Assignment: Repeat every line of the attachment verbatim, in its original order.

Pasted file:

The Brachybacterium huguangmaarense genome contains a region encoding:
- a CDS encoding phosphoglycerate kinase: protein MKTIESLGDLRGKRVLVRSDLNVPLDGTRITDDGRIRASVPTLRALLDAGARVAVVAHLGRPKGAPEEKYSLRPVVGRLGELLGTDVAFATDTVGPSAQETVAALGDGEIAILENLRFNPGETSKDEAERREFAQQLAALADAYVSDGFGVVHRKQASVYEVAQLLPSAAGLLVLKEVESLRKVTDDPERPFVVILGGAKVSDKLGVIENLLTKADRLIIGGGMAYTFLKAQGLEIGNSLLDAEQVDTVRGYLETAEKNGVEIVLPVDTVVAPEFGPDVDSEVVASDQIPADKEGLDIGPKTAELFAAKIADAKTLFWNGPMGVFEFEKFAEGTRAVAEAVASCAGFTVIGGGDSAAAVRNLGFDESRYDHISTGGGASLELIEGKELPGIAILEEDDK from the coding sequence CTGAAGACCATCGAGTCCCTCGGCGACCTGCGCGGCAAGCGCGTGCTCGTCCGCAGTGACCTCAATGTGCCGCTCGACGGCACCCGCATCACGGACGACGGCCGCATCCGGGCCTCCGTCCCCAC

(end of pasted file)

The Brachybacterium huguangmaarense genome contains a region encoding:
- a CDS encoding phosphoglycerate kinase: protein MKTIESLGDLRGKRVLVRSDLNVPLDGTRITDDGRIRASVPTLRALLDAGARVAVVAHLGRPKGAPEEKYSLRPVVGRLGELLGTDVAFATDTVGPSAQETVAALGDGEIAILENLRFNPGETSKDEAERREFAQQLAALADAYVSDGFGVVHRKQASVYEVAQLLPSAAGLLVLKEVESLRKVTDDPERPFVVILGGAKVSDKLGVIENLLTKADRLIIGGGMAYTFLKAQGLEIGNSLLDAEQVDTVRGYLETAEKNGVEIVLPVDTVVAPEFGPDVDSEVVASDQIPADKEGLDIGPKTAELFAAKIADAKTLFWNGPMGVFEFEKFAEGTRAVAEAVASCAGFTVIGGGDSAAAVRNLGFDESRYDHISTGGGASLELIEGKELPGIAILEEDDK from the coding sequence CTGAAGACCATCGAGTCCCTCGGCGACCTGCGCGGCAAGCGCGTGCTCGTCCGCAGTGACCTCAATGTGCCGCTCGACGGCACCCGCATCACGGACGACGGCCGCATCCGGGCCTCCGTCCCCAC